Indexed on: 25 Dec '12Published on: 25 Dec '12Published in: Protist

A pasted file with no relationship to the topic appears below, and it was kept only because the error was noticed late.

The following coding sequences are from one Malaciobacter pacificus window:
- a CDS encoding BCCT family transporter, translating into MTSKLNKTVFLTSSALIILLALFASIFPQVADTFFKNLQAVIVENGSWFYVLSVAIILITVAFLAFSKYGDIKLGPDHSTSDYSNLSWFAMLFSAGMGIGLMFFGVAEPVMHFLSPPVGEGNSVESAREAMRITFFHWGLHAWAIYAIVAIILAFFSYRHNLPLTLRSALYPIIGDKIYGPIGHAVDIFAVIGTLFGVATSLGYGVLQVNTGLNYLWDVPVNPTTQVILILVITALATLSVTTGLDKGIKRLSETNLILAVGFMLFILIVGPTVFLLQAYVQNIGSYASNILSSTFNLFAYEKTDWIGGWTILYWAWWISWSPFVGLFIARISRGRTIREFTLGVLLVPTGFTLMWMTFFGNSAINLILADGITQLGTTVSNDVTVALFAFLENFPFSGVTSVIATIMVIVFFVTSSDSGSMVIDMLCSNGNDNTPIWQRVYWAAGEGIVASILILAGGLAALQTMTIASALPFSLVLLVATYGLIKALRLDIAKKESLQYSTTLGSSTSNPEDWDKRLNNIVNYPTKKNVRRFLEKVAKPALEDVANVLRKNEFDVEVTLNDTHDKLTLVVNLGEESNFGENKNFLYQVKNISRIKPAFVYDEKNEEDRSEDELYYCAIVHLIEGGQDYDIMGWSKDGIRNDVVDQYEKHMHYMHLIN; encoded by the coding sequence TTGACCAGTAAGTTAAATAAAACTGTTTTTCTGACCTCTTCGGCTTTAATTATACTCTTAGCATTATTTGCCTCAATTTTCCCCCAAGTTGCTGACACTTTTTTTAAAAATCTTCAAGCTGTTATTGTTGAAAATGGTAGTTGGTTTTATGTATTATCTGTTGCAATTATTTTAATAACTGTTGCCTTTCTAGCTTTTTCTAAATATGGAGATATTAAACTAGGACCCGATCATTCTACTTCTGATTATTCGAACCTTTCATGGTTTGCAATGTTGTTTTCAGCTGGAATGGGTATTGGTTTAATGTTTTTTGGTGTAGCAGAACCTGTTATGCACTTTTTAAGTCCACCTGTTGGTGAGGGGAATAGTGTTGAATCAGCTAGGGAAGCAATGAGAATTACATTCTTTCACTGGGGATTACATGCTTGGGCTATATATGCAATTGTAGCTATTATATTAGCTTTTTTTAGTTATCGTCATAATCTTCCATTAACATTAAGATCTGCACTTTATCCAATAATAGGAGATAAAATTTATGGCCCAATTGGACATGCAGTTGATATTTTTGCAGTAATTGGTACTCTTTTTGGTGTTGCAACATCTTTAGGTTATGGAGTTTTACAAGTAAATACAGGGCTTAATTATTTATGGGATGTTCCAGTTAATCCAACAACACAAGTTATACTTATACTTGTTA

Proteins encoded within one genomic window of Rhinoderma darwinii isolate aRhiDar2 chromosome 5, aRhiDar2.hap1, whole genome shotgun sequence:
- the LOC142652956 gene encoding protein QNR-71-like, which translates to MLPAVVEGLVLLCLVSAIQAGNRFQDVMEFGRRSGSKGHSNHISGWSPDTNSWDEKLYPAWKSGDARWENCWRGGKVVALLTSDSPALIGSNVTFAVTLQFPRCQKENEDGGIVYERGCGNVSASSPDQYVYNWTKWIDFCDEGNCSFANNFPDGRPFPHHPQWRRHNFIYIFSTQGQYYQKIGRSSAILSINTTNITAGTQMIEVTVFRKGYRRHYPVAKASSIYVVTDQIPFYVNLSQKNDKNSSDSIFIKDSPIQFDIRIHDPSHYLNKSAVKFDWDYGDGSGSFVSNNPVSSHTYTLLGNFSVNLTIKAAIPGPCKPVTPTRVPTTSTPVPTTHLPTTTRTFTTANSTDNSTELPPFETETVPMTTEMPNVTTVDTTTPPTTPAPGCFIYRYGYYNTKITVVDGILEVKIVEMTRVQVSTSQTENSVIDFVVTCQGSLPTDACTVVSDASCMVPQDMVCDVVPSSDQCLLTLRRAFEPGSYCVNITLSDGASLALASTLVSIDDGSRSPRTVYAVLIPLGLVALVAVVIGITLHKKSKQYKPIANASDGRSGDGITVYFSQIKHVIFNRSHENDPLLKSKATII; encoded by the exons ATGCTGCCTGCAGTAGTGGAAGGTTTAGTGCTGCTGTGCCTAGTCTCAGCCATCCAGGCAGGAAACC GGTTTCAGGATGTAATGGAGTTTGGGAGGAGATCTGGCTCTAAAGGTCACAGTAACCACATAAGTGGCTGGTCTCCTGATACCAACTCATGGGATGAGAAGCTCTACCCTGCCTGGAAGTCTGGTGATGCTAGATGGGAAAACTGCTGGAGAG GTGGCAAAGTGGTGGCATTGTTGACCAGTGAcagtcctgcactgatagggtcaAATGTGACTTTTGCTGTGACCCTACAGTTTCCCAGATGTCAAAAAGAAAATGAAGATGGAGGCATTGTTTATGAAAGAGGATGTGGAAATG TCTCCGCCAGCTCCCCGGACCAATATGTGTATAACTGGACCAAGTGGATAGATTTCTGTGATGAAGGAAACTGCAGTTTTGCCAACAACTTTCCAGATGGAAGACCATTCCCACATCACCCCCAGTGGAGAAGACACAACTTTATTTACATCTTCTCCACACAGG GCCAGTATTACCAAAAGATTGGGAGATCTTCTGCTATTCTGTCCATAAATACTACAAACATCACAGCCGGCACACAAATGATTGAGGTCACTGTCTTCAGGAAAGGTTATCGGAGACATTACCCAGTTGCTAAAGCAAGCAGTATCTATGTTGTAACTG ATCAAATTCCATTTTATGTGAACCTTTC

Basal bodies are tightly controlled not only for their time of duplication but also for their movements, which ensure proper division and morphogenesis. However, the mechanisms underlying these movements only begin to be explored. We describe here a novel basal body appendage in Paramecium, the anterior left filament (ALF), which develops transiently from the mother basal body before duplication and disassembles once the new basal body is docked at the surface. By comparing the ultrastructure of dividing wild type cells to that of cells defective in basal body duplication, either by depletion of conserved proteins required for basal body assembly, or by mutation, we showed 1) that assembly of the ALF requires PtCen3p, one of the two basal body specific centrins and 2) that absence of the ALF correlates with a failure of the newly assembled basal bodies to tilt up to their docking site at the surface. This correlation suggests that the function of the ALF consists in anchoring centrin-containing contractile fibers which pull up the new basal body toward its site of docking. The presence in T. thermophila of an ALF-like appendage suggests the conservation of an ancestral mechanism ensuring the coupling of basal body duplication and cell morphogenesis.